General Breedlove Asks Congress to Halt Reduction of US Forces in Europe

General Philip Breedlove, Feb. 25, 2015The cornerstone of EUCOM’s strategy is physical presence. Coupled with our visible commitment to maintain capabilities, readiness, responsiveness and our strategic level messaging, our presence demonstrates, to friend and foe alike, our absolute commitment to the sovereignty and security of every Ally.

The credibility and effectiveness of our response to Russian aggression in the East and growing threats in Southern Europe depend not only on the operational scale and geographic scope of our operations, but also their persistence and longevity. A temporary surge in rotational presence, for example, will not have lasting effect unless it is followed by the development and fielding of credible and persistent deterrent capabilities. Forward deployed air, land, and sea capabilities permits the U.S. to respond within hours versus days as crises emerge. We must follow our near-term measures with medium-term efforts to adapt the capabilities and posture of United States, NATO, Allies, and partners to meeting these new challenges. We must accelerate this adaptation because we now face urgent threats instead of the peacetime environment previously anticipated. NATO and our European Allies have recognized the absolute requirement to effectively counter Russian coercive pressure in the East as well as urgent threats in the South.

NATO has adopted the Readiness Action Plan (RAP) designed to meet quickly emerging threats emanating from both NATO’s eastern and southern flanks. The RAP features forces that can deploy in days – not weeks, an improved command and control capability (including forward headquarters), and the regular presence of NATO rotational forces in Eastern Europe for exercises and training. U.S. support to the RAP will be essential to its long-term success. Our European Allies have already offered to serve as primary contributors of land forces to the envisioned Very High Readiness Joint Task Force (VJTF), but U.S. participation with key enablers is critical to Alliance cohesion and capability. EUCOM is also responsible for implementing other key aspects of our support to the RAP, such as maintaining continuous presence in the East, enhancing the capabilities of Multinational Corps North East, and the establishment of a NATO command and control presence on the territories of Eastern Allies….

EUCOM needs sufficient resources to maintain readiness, execute assigned missions, and build capability and capacity of our Allies and partners to defend themselves and bolster regional security….

Overall reductions in the Department of Defense’s budget have meant the reduction of force posture in Europe. Nevertheless, in light of recent, significant changes to the European strategic environment, it is my judgment we must immediately halt any additional reductions to the number of assigned forces in Europe. At the height of the Cold War, there were more than 450,000 uniformed personnel stationed across the European Theater. Today there are fewer than 65,000 permanent military personnel stationed throughout the EUCOM AOR, of which 55,000 are in direct support of EUCOM missions, and 9,000 support the missions of other organizations, such as AFRICOM, TRANSCOM, NATO, and others. The EUCOM assigned forces are tasked with the same deterrent and reassurance missions we have performed for the past several decades. It is important to understand the critical roles these forces play in this theater before the Services recommend further reducing the current force posture in Europe.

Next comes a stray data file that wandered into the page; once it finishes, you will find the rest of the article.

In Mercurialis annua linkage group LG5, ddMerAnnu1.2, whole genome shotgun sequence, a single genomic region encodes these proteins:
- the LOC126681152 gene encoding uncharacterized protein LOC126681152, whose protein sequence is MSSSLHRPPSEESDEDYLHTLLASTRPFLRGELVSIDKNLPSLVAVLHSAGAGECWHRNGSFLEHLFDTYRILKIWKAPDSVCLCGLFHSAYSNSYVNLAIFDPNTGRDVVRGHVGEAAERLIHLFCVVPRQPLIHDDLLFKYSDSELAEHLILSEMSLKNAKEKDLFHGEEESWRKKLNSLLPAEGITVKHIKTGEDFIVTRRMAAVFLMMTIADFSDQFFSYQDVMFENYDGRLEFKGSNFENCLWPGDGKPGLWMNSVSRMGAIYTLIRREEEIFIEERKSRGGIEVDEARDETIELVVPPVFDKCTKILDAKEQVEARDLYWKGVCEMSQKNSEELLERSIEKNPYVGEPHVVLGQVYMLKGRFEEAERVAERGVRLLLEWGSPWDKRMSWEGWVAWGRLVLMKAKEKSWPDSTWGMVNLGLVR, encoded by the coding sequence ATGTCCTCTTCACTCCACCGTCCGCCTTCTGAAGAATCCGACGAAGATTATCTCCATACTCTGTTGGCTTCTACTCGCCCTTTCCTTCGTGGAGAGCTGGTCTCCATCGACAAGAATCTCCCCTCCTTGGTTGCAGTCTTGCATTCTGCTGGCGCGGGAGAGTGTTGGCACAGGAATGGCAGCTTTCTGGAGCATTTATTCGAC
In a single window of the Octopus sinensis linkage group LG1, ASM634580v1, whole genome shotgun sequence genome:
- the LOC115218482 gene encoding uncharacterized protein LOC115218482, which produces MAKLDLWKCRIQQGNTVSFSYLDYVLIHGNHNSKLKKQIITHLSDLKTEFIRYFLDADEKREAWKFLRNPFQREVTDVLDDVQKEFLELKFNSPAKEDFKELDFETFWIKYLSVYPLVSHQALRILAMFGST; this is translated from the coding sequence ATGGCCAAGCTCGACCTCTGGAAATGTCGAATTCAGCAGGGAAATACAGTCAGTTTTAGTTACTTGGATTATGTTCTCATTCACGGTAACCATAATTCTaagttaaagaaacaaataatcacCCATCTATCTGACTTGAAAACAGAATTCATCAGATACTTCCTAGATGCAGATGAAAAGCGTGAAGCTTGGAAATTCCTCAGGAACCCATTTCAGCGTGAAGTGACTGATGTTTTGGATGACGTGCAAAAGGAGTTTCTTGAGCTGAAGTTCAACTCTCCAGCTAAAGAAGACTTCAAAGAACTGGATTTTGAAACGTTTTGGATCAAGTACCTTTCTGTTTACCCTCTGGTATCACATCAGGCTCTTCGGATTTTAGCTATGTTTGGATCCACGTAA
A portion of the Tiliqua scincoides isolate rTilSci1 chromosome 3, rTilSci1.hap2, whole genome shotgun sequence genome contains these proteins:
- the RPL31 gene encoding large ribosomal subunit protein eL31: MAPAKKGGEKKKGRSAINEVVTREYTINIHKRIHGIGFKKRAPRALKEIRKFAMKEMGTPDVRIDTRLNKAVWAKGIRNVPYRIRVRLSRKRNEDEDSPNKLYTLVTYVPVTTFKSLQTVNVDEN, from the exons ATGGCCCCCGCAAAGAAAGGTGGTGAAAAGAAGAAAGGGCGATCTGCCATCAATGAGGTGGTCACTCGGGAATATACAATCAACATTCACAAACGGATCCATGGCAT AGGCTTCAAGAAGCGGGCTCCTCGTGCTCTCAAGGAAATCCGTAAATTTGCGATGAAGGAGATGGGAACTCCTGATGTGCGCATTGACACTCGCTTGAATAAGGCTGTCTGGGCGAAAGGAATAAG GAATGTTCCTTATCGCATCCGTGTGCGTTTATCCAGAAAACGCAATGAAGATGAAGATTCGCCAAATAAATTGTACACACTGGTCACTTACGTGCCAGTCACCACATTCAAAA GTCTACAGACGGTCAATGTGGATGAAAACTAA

On any given day, forces throughout Europe are engaged in a variety of activities and missions to include (1) Training of our forces in order to be ready, if called upon, to conduct full spectrum military operations; (2) Assuring our Allies of our commitment to collective defense; (3) Training and collaborating with our NATO Allies and partners to maintain interoperability; and (4) Working with our Allies and partners to effectively prepare for and support humanitarian assistance and disaster relief operations.In addition to my responsibilities as a warfighting commander, I also often serve in the role of a supporting commander. EUCOM forces are ready to support the needs and missions of four other Geographic Combatant Commanders, three Functional Combatant Commanders, and numerous Defense Agencies, including the ability to appropriately base and provide logistics support functions to forces assigned to operations in the AFRICOM and CENTCOM areas of responsibility.

Some have suggested we can mitigate the impact felt from a reduction in assigned forces through the augmentation of rotational forces from the United States. Rotational forces from the continental United States to Europe cannot completely fulfill strategic roles. The temporary presence of rotational forces may complement, but does not substitute for an enduring forward deployed presence that is tangible and real. Rotational forces also have an impact on our relationships with various host nations we will count on to enable operations; we might over reach to assume host nations will readily accept our new readiness construct. As I have said previously, virtual presence means actual absence. The constant presence of U.S. forces in Europe since World War II has enabled the United States to enjoy the relatively free access we have come to count on—and require—in times of crisis. Further reductions of both infrastructure and forces will reduce our access to key strategic locations during times of crisis.

Excerpts from Statement by General Philip Breedlove, Command of U.S. Forces Europe, to the House Armed Services Comittee, February, 25, 2015.

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Image: General Philip Breedlove, Feb. 25, 2015 (photo: House Armed Services Committee)